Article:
Portrait: Go (Weiqi)

Zhang Cuiying

PureInsight | August 18, 2003


Go (weiqi)

Writing in the portrait:

Fearing death and attached to life, go (weiqi) players become lost in the game.

How much effort have they wasted in their calculations!

It appears that they have won nothing but frustration.

Their serious involvement in the game amuses the bystanders.

Ancient harp, go (or weiqi), calligraphy and traditional Chinese painting are the four traditional arts loved by ancient Chinese ladies and gentlemen. [1] Each type of art has its respective long history of development and requires a profound knowledge to master it. The game of go (weiqi) was recorded as early as the Warring States period. Its colors are black and white and there are 180 pieces on each side. An elderly player usually takes the black Weiqi pieces and makes the first move. In ancient China there were 13 or15 or 17 circles on the chessboard. In the Tang Dynasty it developed into 19 circles.

According to Chapter 37 of The Romance of the Three Kingdoms [2], when Zhuge Liang was still living in seclusion in Longzhong, the local farmers often recited a poem written by him: "The heaven is like a dome while the earth is like a chessboard. Men on the chessboard are either on the black or the white side, fighting each other. The gracious players in the game are composed and calm while the greedy players always find themselves busy calculating each move. Among them there is a man that has chosen a secluded life in Nan Yang who cannot get enough satisfaction in napping in peace." The game of go (weiqi) is essentially a miniature representation of society, of mankind or of a man's life.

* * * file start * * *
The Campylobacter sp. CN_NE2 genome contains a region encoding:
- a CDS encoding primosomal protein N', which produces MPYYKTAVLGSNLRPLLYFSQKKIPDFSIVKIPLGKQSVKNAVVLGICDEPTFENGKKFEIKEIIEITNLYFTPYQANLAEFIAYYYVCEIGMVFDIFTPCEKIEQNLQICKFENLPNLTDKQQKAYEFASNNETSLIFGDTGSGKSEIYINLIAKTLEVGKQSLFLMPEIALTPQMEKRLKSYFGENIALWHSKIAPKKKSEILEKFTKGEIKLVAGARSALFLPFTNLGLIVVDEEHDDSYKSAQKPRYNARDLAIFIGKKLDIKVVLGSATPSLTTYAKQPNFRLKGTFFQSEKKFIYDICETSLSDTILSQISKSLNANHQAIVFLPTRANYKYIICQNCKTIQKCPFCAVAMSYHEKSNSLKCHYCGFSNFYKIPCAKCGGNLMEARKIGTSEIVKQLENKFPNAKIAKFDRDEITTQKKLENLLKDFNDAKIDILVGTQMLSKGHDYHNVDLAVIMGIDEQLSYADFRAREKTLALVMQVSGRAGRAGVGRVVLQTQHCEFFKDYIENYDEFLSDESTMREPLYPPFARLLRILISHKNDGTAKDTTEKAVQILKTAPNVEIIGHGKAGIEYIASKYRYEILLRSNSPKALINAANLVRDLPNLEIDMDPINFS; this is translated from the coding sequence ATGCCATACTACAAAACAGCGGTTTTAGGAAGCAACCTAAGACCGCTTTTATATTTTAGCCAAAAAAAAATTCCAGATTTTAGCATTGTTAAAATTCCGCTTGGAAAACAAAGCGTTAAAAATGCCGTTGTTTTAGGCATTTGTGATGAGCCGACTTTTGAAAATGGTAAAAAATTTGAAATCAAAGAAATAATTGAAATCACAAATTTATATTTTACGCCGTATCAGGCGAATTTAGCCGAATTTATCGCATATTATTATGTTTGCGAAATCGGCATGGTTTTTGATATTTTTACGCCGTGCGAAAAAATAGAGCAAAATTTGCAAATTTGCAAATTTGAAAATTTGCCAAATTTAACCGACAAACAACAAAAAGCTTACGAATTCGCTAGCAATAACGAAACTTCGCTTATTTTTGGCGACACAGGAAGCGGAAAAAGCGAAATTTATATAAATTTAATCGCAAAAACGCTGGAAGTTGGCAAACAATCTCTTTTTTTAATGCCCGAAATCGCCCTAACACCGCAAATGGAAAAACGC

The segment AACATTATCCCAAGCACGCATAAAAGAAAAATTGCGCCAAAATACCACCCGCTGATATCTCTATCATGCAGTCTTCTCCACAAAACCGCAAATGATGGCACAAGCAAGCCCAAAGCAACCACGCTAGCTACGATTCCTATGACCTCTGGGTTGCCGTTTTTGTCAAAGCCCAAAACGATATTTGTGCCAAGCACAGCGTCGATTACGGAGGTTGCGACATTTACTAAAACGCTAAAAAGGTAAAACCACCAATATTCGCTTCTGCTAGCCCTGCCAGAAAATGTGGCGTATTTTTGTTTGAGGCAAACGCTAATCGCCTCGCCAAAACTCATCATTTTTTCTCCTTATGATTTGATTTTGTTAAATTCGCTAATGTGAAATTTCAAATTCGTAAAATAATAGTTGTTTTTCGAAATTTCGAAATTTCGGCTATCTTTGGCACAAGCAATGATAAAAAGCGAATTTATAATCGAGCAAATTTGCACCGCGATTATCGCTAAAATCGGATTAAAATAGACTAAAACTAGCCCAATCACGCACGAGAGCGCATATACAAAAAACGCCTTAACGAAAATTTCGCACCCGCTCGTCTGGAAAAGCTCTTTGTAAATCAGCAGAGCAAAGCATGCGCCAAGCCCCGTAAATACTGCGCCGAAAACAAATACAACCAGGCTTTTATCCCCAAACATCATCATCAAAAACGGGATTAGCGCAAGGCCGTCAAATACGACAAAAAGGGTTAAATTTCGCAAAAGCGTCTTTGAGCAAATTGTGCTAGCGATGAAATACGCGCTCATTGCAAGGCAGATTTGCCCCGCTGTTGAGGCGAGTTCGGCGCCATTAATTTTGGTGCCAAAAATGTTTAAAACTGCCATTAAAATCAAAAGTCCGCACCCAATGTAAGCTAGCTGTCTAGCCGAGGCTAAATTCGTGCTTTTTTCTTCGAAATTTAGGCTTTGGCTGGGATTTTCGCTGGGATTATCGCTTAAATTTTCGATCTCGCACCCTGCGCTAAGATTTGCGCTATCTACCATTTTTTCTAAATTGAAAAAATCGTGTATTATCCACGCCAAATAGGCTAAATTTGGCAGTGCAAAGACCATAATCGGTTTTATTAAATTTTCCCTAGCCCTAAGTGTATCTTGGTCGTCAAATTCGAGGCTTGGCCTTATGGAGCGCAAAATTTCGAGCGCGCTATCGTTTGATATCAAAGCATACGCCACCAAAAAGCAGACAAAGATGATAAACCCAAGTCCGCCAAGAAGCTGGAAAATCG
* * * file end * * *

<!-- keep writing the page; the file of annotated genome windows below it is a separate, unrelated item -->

[1] The "chess" here refers to "Weiqi", a Chinese board game played between two players who alternately place black and white stones on a board checkered by 19 vertical lines and 19 horizontal lines in an attempt to enclose the larger area on the board. Weiqi was spread to Japan during the Sui Dynasty and was named "Go".

[2] The Romance of the Three Kingdoms by Lo Guanzhong, is a very popular novel mixing facts with fiction about the Epoch of the Three Kingdoms.

[3] Zhuge Liang (181 – 234 A.D.) was the prime minister of the Kingdom of Shu during the Epoch of the Three Kingdoms, noted for great wisdom. Zhuge Liang is also known as Kong Ming. For more information on Zhuge Liang, please read "Some Historical and Contemporary Examples of Jealousy" at http://www.pureinsight.org/pi/articles/2003/3/10/1507.html.

Translated from: http://www.zhengjian.org/zj/articles/2002/8/23/18164.html

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